Even as the male-led Promise Keepers draw national attention with their rollercoaster financial operations, a significant number of church-related women’s groups are quietly attaining new strength.
Groups such as Women of Faith, Aspiring Women, Renewing the Heart (of Focus on the Family) and Time Out are drawing women by the tens of thousands. Largely evangelical in leadership, these women’s organizations are finding success not by imitating Promise Keepers but by bringing women together for relaxation, renewal and revival.
Mostly avoiding the PK focus on repentance, and rededication, the women’s groups aim at programs focusing on specific needs of women, reports Christianity Today (April 6). These include overcoming low self esteem, improving coping skills and offering practical advice on finances and household management.
The statistics show the burgeoning interest among these women. In 1997 some 197,000 women attended 15 regional conferences sponsored by Women of Faith; for 1998 leaders have projected at least doubling that total in 29 planned programs. Time Out and Aspiring Women gatherings are also finding growing interest.
Writer Mary Cagney, suggests that some 600,000 women in 1998 will be attending the rallies of these groups. Most meetings start on a Friday, and run through Saturday with admission being anywhere from $25 to $60. Attendees find choices in plenary sessions, smaller workshops focusing on specific programs, and a wide variety of merchandise displays with books, clothing, and bookstore items.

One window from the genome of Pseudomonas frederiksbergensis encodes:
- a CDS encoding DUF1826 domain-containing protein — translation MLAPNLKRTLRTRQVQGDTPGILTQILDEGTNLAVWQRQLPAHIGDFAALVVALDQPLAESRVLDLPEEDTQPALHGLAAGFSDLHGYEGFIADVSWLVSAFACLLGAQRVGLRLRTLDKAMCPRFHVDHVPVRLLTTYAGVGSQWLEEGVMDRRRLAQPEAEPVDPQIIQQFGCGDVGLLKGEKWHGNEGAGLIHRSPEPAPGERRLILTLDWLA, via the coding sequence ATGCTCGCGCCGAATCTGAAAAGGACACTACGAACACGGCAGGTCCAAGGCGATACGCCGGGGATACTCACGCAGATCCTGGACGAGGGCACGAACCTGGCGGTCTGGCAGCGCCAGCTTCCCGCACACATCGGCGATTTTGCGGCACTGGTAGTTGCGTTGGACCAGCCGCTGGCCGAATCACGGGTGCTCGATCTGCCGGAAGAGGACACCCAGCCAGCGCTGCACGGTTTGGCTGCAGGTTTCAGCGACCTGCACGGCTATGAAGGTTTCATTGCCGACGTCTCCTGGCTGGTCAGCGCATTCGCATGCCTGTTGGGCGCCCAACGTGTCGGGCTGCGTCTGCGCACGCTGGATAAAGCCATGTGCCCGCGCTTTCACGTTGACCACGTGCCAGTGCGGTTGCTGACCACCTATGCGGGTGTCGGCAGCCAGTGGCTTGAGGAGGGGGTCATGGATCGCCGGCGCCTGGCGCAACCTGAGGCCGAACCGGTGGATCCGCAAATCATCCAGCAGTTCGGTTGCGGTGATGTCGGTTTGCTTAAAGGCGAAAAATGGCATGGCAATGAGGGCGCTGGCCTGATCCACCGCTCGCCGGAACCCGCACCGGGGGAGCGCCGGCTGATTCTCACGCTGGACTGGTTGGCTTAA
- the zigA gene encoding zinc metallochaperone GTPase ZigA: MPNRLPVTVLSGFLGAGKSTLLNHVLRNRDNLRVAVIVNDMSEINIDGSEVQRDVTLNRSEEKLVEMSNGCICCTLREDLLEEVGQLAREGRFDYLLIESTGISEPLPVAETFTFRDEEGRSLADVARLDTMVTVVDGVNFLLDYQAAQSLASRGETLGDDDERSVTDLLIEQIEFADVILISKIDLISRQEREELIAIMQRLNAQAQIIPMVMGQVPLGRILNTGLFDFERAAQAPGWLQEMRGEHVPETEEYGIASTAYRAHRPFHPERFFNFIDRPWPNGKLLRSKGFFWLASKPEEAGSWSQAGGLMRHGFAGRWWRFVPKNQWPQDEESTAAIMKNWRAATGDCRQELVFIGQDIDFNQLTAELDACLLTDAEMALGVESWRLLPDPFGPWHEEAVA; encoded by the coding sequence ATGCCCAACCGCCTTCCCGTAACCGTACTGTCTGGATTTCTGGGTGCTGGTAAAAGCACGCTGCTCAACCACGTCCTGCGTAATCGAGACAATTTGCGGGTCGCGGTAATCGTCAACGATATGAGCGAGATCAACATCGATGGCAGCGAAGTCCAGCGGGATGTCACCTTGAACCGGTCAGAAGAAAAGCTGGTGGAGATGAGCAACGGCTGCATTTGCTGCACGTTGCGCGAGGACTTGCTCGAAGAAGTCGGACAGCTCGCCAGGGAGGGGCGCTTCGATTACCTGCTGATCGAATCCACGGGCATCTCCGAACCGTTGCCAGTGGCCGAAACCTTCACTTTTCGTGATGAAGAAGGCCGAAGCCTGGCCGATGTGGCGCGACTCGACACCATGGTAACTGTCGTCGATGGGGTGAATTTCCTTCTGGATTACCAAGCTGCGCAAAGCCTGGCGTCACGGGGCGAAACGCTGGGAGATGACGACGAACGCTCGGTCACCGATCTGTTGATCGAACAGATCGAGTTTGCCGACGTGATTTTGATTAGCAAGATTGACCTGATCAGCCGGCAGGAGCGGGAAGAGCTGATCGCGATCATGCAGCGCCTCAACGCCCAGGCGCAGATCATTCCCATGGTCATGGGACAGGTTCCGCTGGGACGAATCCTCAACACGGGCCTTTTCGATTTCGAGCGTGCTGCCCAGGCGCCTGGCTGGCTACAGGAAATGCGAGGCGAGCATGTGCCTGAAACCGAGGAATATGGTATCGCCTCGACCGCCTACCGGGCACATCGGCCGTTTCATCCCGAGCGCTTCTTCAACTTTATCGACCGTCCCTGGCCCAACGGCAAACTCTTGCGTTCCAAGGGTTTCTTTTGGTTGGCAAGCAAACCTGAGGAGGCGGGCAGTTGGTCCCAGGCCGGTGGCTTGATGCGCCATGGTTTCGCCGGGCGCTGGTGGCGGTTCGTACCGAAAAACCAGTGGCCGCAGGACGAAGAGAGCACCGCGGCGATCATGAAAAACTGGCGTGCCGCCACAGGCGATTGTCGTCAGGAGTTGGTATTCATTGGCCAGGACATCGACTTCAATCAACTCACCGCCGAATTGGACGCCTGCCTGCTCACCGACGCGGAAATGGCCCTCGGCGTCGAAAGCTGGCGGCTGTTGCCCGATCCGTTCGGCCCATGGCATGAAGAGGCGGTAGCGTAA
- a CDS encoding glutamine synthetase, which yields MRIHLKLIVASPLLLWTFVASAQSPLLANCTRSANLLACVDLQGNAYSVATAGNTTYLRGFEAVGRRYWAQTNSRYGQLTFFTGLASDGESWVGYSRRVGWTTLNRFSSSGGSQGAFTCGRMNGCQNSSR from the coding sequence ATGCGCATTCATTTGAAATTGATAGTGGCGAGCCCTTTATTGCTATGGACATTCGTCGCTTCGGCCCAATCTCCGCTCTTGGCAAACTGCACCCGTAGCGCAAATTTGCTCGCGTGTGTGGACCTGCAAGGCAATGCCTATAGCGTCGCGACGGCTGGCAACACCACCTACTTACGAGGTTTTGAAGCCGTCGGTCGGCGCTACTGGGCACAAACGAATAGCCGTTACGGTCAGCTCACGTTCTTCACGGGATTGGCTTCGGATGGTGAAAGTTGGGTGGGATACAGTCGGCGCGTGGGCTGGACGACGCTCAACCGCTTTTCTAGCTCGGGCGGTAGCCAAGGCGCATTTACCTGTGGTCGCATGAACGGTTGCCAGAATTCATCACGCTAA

The author suggests the key to the movement’s success resides in a happy blend of several ingredients. These include borrowing from the popular, secular, self-improvement movements, a good deal of humor, featuring jokes with special meaning for females (“gynecological humor”), and planning for follow-up on the local level after the conference has concluded. To date, participation is encouraged by local churches in the evangelical world, with little involvement among Catholics or mainline Protestants.
However, it is altogether possible that the success of these endeavors will spark activity within the mainline, such the popularity of PK has done with the Evangelical Lutheran Church and its new Lutheran Men in Mission program.
(Christianity Today, 465 Gundersen Dr., Carol Stream, IL 60188)
— By Erling Jorstad